The protective call options strategy is a hedging strategy that involves buying call options to guard against a rise in the price of an existing short position which you already own.
Here’s how it’s constructed:
Short 100 Shares – Buy 1 At the Money (ATM) Call Option
You would deploy a protective call strategy if you had a bearish outlook on the underlying stock and were wary of uncertainties in the short term. The call option is purchased to protect unrealized gains on the existing short position in the underlying stock.
Maximum Profit Potential
The beauty of the protective call strategy is that it has an unlimited upside, there’s no limit to the maximum profit attainable using this strategy. Add to that the limited risk and you can see that this strategy has a very high risk reward ratio.
You can calculate the maximum profit potential of your trade using the formula below:
- Profit = Sale Price of Underlying – Price of Underlying – Premium Paid
Maximum Loss Potential
The maximum possible loss for this strategy is limited to the premium paid for buying the call option.
You can calculate the maximum potential loss for your trade by using the formula below:
- Max Loss = Premium Paid + Call Strike Price – Sale Price of Underlying + Commissions Paid
- Max Loss Occurs When Price of Underlying = Strike Price of Long Put
The underlying price at which breakeven occurs for the protective call position can be calculated using the formula below.
- Breakeven Point = Sale Price of Underlying + Premium Paid
Protective Call Example
Let’s say you’re already short 100 shares of Google (GOOG) stock trading at $50 in May. You decide to implement a protective call strategy by purchasing an AUG 50 call option trading at $200 to hedge your short position against a damaging move to the upside.
If the stock price is $50 or higher at expiration, even if it rallies to $70 upon expiration, your maximum loss is capped at $200. Because at $70, your short stock position will suffer a loss of $2000, however your AUG 50 call will have an intrinsic value of $2000. Including the initial $200 paid to buy the call option, your net loss will be $2000 – $2000 + $200 = $200.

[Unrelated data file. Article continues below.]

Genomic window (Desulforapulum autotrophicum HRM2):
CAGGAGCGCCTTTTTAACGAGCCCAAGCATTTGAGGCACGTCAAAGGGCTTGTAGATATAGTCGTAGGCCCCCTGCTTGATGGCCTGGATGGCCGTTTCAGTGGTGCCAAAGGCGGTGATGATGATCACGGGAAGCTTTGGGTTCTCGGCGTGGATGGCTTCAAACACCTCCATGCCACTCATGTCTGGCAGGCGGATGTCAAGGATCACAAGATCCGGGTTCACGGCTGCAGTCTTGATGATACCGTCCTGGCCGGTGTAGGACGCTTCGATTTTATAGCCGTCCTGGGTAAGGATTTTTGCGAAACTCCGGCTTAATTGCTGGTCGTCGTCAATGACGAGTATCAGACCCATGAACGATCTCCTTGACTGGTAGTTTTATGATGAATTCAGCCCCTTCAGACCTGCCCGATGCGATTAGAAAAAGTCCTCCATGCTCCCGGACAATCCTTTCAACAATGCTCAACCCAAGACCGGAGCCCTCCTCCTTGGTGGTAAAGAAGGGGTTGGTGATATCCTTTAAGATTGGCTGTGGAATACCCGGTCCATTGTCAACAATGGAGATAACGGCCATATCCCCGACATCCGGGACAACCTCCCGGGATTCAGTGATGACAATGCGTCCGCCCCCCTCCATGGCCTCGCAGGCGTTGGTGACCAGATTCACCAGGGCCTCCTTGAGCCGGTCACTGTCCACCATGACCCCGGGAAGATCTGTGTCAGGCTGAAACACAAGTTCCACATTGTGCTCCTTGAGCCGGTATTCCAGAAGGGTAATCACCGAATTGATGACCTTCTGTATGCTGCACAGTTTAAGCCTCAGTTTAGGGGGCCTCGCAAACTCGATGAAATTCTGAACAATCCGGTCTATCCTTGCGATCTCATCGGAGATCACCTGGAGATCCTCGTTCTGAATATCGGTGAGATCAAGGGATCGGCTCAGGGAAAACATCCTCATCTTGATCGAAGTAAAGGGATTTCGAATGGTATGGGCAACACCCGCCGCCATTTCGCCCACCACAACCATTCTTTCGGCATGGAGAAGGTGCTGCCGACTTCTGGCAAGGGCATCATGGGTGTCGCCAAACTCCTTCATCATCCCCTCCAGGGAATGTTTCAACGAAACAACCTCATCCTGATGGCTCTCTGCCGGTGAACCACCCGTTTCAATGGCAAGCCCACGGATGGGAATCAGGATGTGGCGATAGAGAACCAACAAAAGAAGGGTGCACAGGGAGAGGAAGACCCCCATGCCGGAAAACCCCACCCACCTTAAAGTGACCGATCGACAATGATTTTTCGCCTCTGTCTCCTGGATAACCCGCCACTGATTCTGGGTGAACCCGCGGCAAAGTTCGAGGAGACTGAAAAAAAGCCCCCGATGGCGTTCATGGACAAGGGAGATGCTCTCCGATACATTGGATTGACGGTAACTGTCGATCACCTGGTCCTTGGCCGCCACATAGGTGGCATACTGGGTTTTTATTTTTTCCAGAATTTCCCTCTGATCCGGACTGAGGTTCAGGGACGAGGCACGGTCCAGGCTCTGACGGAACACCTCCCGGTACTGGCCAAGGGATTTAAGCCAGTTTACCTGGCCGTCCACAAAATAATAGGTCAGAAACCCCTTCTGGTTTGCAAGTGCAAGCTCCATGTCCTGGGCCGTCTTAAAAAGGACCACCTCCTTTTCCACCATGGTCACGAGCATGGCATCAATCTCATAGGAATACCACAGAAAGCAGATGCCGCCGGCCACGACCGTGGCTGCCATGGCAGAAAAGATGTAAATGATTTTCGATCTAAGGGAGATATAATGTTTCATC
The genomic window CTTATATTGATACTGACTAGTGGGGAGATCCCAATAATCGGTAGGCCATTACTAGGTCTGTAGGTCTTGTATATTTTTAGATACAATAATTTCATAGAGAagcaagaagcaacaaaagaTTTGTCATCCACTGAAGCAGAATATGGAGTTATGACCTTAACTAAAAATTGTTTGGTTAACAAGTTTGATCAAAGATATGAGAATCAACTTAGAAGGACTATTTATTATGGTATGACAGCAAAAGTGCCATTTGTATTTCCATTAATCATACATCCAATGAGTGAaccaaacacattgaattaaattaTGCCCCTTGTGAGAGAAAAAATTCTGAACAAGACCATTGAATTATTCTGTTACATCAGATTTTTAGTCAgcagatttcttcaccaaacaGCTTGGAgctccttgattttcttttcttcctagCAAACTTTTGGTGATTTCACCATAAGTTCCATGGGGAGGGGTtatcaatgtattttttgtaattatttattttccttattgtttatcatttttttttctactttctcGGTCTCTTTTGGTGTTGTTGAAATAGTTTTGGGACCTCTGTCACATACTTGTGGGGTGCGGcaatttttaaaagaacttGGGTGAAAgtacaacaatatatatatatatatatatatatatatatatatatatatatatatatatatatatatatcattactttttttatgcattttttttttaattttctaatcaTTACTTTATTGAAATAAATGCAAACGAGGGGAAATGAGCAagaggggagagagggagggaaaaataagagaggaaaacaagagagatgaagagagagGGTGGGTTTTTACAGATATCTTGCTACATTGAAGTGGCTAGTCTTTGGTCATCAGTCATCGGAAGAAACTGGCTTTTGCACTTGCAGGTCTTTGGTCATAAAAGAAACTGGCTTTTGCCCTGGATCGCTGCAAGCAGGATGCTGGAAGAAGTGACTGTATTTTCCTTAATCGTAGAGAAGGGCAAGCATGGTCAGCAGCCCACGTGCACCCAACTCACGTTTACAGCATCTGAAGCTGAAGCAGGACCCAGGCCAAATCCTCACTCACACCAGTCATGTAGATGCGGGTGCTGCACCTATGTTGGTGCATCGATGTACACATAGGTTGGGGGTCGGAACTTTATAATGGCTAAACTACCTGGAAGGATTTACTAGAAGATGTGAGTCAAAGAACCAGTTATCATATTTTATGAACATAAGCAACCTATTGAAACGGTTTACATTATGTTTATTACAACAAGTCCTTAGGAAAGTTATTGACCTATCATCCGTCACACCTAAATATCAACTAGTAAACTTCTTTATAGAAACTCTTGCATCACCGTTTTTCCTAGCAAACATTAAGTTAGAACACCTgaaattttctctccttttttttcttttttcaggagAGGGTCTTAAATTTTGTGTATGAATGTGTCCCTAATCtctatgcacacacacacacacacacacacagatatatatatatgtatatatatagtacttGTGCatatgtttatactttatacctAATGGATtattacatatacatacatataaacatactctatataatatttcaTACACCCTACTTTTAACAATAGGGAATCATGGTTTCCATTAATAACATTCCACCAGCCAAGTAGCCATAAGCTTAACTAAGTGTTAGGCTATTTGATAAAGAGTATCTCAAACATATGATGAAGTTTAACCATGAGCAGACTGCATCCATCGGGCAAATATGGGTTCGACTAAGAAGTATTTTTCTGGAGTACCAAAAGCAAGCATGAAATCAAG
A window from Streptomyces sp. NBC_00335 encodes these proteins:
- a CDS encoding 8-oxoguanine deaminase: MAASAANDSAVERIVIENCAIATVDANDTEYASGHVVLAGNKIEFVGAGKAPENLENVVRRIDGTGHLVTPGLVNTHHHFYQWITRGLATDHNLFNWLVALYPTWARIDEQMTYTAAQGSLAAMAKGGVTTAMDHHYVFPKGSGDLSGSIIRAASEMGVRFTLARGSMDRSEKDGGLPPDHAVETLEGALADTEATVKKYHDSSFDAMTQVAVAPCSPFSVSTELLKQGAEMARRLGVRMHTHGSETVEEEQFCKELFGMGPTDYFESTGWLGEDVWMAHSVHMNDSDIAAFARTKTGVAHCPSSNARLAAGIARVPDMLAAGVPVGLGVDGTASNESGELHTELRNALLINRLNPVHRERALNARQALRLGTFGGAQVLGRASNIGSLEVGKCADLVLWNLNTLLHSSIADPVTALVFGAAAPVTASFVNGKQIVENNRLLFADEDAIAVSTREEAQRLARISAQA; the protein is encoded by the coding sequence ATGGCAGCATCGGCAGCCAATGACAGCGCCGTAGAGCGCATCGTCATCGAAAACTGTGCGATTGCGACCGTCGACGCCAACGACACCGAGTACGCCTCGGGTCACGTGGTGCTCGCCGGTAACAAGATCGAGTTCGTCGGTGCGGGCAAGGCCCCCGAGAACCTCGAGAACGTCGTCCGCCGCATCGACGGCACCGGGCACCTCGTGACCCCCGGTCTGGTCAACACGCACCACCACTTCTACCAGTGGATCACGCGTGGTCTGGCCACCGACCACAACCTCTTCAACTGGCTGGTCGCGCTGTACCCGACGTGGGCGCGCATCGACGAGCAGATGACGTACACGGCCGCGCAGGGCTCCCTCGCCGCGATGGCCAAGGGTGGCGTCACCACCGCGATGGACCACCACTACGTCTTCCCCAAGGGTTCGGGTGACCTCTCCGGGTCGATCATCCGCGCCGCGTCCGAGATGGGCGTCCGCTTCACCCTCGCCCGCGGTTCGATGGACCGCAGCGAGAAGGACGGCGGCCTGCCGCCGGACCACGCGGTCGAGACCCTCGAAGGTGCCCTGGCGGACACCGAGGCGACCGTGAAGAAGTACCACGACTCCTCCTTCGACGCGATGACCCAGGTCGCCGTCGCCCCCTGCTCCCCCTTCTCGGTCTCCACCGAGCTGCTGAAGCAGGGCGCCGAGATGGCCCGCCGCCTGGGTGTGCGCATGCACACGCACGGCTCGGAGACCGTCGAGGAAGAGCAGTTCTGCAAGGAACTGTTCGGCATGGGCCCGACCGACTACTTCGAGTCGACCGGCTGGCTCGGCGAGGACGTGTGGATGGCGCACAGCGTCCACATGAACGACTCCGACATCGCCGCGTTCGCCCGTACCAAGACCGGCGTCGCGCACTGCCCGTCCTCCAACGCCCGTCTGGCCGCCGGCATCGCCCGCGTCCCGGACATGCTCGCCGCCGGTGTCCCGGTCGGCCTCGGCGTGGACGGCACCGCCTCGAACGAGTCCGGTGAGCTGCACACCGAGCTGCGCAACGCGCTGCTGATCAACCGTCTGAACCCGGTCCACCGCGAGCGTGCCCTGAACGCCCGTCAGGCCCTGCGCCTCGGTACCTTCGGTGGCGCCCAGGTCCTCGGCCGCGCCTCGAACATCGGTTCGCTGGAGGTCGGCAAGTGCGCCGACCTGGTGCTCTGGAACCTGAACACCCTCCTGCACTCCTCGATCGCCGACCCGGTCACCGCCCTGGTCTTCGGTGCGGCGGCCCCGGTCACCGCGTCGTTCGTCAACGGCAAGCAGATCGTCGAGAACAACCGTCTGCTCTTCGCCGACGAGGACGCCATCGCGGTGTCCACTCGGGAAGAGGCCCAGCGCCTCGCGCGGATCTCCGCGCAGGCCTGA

There’s no limit to the profits attainable should the stock price head south. Suppose the stock price crashes to $30, your short position will gain $2000. Excluding the $200 paid for the protective call, your net profit would be $1800.
To make the above example easier to understand we’ve left broker commissions out of the equation. In the real world you’ll have to pay commission for every trade you make, including the initial stock purchase and the call option. If you use a retail broker like optionsXpress these commissions are usually around $10 to $20.
That’s fine if you trade options infrequently, but what if you consistently trade strategies that involve three or more options contracts? Fortunately there are brokers like OptionsHouse that specialize in this kind of strategy. Here you’ll find commissions as low as $0.15 per contract (+$8.95 per trade).
The protective call options strategy is a great strategy for hedging open positions, so it’s perfect for you if you’re managing your own IRA or have a significant stock portfolio.
This is a difficult strategy to practice however since it does require you hold the underlying stock. But since it only requires buying one call option which is used to hedge an open position, you should soon get the hang of it.